The steady incursion of unsightly cellphone antennas on Boston neighborhoods is triggering a backlash among fed-up residents, and city officials are scrambling to find ways to control their spread.
The city's Zoning Board rejected a
The episode in the North End prompted the Zoning Board chairman to call for better installation guidelines in the city overall.
"It was an ugly installation and a bad design," Robert Shortsleeve, chairman of the Zoning Board of Appeals, said of the proposed unit on Charter Street, which would have been disguised as a small roof deck atop a brick apartment building.
"But there's no broader view of where there's a need or what an installation should or shouldn't look like," he said. A Verizon Wireless spokesman did not return a call for comment.
The flare-up illustrates the tensions of modern city life in an increasingly wireless age, when many young residents of the North End and other neighborhoods do not use regular phone landlines, relying exclusively on cellphones.
Cellphone companies are under pressure to improve coverage, and Mayor Thomas M. Menino has committed to speed up approvals of new antennas to reduce dead spots in the city. But residents often object to new antennas in their neighborhoods.
The economic pressures are intense. NextG Networks, a California-based telecommunications company, is installing a digital antenna system in the city with fiber-optic cables and antennas on street lights and utility poles. The company has already replaced 110 light poles in Boston and outfitted 76 wooden utility poles with digital equipment, city officials said.
In a bid to get better control, some members of the City Council are calling for a moratorium, based on lingering but unsubstantiated questions about health effects of cellphone antennas. If successful, such a moratorium would violate a federal law that specifically forbids such actions based on health concerns.
Menino does not support a moratorium, said Dorothy Joyce, his press secretary. Even without mayoral support, councilors are pressing ahead.
Councilor Salvatore LaMattina, who represents the North End, said he wants the council to quickly hold a hearing on whether the city should hold off on approving new antennas until the health effects are weighed and more rules are put in place.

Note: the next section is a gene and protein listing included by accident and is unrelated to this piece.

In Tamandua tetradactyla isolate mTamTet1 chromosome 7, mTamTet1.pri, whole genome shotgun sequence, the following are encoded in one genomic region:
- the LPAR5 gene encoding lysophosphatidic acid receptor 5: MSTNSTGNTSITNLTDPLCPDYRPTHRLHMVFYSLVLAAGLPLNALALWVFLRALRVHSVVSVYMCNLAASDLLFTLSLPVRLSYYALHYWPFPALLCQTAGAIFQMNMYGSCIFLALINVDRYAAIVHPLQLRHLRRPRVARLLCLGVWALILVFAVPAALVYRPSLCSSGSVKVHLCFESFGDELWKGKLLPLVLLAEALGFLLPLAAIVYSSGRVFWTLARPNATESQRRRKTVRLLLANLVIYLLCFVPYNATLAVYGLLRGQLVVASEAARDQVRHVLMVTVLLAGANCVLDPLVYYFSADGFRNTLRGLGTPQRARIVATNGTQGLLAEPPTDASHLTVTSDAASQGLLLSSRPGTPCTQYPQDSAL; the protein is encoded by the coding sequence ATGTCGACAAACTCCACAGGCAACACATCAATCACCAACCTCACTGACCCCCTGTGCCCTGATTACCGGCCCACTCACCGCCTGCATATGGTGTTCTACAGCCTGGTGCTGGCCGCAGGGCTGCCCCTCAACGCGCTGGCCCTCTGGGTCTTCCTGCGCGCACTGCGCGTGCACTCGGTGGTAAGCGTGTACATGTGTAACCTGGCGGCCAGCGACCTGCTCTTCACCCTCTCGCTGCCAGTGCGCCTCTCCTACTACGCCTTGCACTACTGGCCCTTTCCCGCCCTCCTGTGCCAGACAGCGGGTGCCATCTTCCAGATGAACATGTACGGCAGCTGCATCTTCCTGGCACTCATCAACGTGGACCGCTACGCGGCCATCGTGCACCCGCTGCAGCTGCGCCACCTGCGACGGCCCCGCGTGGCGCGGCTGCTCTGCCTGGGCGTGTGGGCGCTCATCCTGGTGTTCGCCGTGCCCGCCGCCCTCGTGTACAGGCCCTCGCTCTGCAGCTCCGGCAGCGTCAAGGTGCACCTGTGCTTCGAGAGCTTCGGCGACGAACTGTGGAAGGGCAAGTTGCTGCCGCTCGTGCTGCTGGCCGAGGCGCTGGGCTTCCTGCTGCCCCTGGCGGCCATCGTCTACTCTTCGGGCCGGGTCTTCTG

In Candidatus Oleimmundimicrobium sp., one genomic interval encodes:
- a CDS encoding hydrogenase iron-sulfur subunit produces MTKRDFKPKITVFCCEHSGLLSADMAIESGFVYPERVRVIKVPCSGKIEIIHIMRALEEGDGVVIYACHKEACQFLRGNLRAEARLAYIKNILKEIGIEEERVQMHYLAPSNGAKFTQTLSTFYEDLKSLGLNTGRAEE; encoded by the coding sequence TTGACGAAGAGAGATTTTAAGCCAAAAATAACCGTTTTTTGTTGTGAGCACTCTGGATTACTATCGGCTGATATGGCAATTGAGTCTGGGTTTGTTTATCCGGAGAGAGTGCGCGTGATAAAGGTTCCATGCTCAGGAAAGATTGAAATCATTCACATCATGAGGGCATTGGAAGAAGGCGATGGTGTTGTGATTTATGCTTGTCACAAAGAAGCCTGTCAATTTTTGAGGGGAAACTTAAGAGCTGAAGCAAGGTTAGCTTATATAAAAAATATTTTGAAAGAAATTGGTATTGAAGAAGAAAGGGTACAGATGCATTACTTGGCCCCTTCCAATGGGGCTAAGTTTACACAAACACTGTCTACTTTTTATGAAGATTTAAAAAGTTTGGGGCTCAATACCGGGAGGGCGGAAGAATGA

"We want a hearing to get the companies in here and see why they want to put these antennas up," said LaMattina, who opposed the North End antenna. "People are making money off of these antennas, so we're going to have these all over the neighborhoods, and I don't know if there are health issues yet regarding these antennas."
Councilor Charles Yancey said some communities have become saturated with the antennas, leaving him concerned about the impact on the health of residents of Mattapan and Dorchester.
"They are just so pervasive that at some point, you have to ask whether the antennas are doing any harm to the people who live and work in the city," he said in an interview. "The government has a responsibility to ensure that the community is not being negatively impacted by these cellphone antennas."
But researchers have not said conclusively whether radio frequencies from cellphones are dangerous. In addition to the federal government's prohibition using health concerns to block cell towers, the American Cancer Society says there is no scientific evidence that cellphone antennas increase the risk of cancer.
Other cities, including Acton; Berkeley, Calif., and Eureka, Calif., have considered a ban on new antennas, citing, in part, health concerns.
Jackie McCarthy, director of government affairs for PCIA: The Wireless Infrastructure Association, said the radio frequency emissions from cell towers are no greater than those from a "microwave or baby monitor."
"I don't think it's valid to halt the development of needed services because of the review of effects that are not proven to be significant," she said.
Sanjoy Mahajan, an MIT physicist who lives next door to the site of the rejected Verizon antenna, said the potential health risks of the device were his primary concern. He said he has looked at the research himself.
"It's not certain either way, but on balance it's likely not to be that safe," he said. "For that reason, we don't think it should be near children or near the neighborhood."
Globe correspondent Richard Thompson contributed to this report. John C. Drake can be reached at email@example.com.